The small biz challenge du jour
“One of the biggest challenges faced by small business owners is finding the capital they need to fuel growth and fund working capital,” said Ty Kiisel, a contributing author at OnDeck, a tech company aiming to solve small business’s biggest challenge: access to capital.
Kiisel notes that finding a loan can be a time-consuming process, citing former administrator of the SBA ,Karen Mills, who argues that the average small business owner spends about 25 hours filling out the paperwork associated with completing a loan application.
“Asking yourself a few key questions before you sit down with a lender will make a lot of difference in how seriously they take your loan application,” said Kiisel, adding, “how long it takes to get an approval–and help you avoid wasting a lot of your precious time.”
In his own words below, Kiisel offers the six questions you should ask yourself prior to beginning any loan process:
1. Can I really afford a loan?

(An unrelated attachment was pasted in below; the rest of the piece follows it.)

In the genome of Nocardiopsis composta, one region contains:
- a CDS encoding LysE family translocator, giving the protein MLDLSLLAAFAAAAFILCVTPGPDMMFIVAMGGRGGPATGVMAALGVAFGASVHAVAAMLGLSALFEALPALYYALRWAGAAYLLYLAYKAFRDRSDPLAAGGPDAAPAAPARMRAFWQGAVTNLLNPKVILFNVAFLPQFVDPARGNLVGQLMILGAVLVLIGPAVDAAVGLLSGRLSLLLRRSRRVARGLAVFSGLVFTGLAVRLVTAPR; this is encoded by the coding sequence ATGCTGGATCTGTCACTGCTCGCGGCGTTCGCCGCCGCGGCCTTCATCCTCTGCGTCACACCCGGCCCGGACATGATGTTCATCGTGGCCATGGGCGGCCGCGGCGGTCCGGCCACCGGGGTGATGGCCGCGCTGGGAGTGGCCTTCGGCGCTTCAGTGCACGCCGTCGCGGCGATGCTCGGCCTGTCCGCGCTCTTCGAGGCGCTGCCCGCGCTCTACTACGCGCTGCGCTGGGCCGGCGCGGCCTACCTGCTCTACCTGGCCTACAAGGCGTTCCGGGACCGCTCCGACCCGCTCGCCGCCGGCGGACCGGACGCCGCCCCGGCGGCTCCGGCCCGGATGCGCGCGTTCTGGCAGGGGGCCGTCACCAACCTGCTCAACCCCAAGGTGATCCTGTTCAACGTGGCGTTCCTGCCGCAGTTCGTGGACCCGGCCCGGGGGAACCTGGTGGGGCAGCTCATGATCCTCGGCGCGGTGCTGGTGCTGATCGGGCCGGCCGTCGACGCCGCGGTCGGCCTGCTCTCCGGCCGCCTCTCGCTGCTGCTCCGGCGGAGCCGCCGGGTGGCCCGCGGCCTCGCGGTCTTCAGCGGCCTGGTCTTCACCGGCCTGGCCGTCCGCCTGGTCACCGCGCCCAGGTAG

Dumb question, right? Not really. One of the first questions every lender wants answered is, “Can this borrower repay the loan?” That’s one of the reasons they want to see some experience in business and your bank statements. If you can’t honestly answer, “Yes, I can afford a loan payment,” it’s not likely your loan application will end with a “Yes” from the lender.
2. How much do I really need?
“As much as I can get,” is never a good answer. Small business owners always need capital, but borrowing capital can be expensive–in some cases very expensive. Paying a premium for more capital than you really need just doesn’t make sense. What’s more, in some cases it’s possible you might need more than what you’re asking for. You’re wasting time with the “As much as I can get” answer. It tells the lender you haven’t really thought enough about what you’re going to do with the capital and can even be a red flag that causes a loan officer to disregard your request completely.
3. Why do I need the money?
This question fits hand in glove with Question #2. Borrowing capital to take advantage of opportunities to purchase such things as equipment or inventory at a discount is a great reason to access credit (provided you can positively answer Question #1). Even if you need to augment a short-term cash flow need or have some other need for financing, you should be able to articulate exactly why you need the money and how much you are looking for. This tells the lender you understand how to use borrowed capital and you’re not a waste of his or her time.